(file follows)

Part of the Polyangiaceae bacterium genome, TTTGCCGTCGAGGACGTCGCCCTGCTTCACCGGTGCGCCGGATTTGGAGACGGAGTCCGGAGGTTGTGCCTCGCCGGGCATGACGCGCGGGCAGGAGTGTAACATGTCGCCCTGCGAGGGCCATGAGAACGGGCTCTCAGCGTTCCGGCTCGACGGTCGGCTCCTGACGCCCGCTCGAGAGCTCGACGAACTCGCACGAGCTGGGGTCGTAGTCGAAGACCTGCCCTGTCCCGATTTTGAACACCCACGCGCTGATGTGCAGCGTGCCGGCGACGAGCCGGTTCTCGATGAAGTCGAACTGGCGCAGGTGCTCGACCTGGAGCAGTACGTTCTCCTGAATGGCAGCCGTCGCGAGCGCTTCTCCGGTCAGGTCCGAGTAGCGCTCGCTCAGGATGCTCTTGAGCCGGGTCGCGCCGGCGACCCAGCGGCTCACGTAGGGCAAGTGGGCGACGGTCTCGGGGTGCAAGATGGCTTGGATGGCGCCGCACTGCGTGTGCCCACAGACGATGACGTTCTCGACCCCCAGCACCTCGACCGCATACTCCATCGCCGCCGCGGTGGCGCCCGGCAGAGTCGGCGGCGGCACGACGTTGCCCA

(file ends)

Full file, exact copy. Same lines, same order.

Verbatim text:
Part of the Polyangiaceae bacterium genome, TTTGCCGTCGAGGACGTCGCCCTGCTTCACCGGTGCGCCGGATTTGGAGACGGAGTCCGGAGGTTGTGCCTCGCCGGGCATGACGCGCGGGCAGGAGTGTAACATGTCGCCCTGCGAGGGCCATGAGAACGGGCTCTCAGCGTTCCGGCTCGACGGTCGGCTCCTGACGCCCGCTCGAGAGCTCGACGAACTCGCACGAGCTGGGGTCGTAGTCGAAGACCTGCCCTGTCCCGATTTTGAACACCCACGCGCTGATGTGCAGCGTGCCGGCGACGAGCCGGTTCTCGATGAAGTCGAACTGGCGCAGGTGCTCGACCTGGAGCAGTACGTTCTCCTGAATGGCAGCCGTCGCGAGCGCTTCTCCGGTCAGGTCCGAGTAGCGCTCGCTCAGGATGCTCTTGAGCCGGGTCGCGCCGGCGACCCAGCGGCTCACGTAGGGCAAGTGGGCGACGGTCTCGGGGTGCAAGATGGCTTGGATGGCGCCGCACTGCGTGTGCCCACAGACGATGACGTTCTCGACCCCCAGCACCTCGACCGCATACTCCATCGCCGCCGCGGTGGCGCCCGGCAGAGTCGGCGGCGGCACGACGTTGCCCA